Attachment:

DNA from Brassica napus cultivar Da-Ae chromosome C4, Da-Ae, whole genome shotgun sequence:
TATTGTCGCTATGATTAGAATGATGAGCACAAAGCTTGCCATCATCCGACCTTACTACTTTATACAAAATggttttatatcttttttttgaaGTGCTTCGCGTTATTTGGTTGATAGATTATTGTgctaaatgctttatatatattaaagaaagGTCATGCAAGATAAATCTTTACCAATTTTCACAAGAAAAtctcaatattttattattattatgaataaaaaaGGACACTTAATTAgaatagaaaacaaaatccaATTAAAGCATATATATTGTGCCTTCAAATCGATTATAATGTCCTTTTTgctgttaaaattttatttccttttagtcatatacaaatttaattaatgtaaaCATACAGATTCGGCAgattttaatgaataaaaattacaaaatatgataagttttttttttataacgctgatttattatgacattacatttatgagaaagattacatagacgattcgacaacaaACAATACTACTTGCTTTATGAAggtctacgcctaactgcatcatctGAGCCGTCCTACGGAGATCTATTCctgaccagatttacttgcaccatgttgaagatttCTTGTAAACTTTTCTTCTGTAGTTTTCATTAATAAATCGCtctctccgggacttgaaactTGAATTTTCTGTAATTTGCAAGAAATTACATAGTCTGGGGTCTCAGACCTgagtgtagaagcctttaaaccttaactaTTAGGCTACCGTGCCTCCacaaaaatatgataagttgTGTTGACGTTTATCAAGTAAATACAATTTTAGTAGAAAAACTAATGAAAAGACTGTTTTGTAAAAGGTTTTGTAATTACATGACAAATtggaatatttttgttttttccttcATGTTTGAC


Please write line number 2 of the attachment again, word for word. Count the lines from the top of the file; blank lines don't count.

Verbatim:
TATTGTCGCTATGATTAGAATGATGAGCACAAAGCTTGCCATCATCCGACCTTACTACTTTATACAAAATggttttatatcttttttttgaaGTGCTTCGCGTTATTTGGTTGATAGATTATTGTgctaaatgctttatatatattaaagaaagGTCATGCAAGATAAATCTTTACCAATTTTCACAAGAAAAtctcaatattttattattattatgaataaaaaaGGACACTTAATTAgaatagaaaacaaaatccaATTAAAGCATATATATTGTGCCTTCAAATCGATTATAATGTCCTTTTTgctgttaaaattttatttccttttagtcatatacaaatttaattaatgtaaaCATACAGATTCGGCAgattttaatgaataaaaattacaaaatatgataagttttttttttataacgctgatttattatgacattacatttatgagaaagattacatagacgattcgacaacaaACAATACTACTTGCTTTATGAAggtctacgcctaactgcatcatctGAGCCGTCCTACGGAGATCTATTCctgaccagatttacttgcaccatgttgaagatttCTTGTAAACTTTTCTTCTGTAGTTTTCATTAATAAATCGCtctctccgggacttgaaactTGAATTTTCTGTAATTTGCAAGAAATTACATAGTCTGGGGTCTCAGACCTgagtgtagaagcctttaaaccttaactaTTAGGCTACCGTGCCTCCacaaaaatatgataagttgTGTTGACGTTTATCAAGTAAATACAATTTTAGTAGAAAAACTAATGAAAAGACTGTTTTGTAAAAGGTTTTGTAATTACATGACAAATtggaatatttttgttttttccttcATGTTTGAC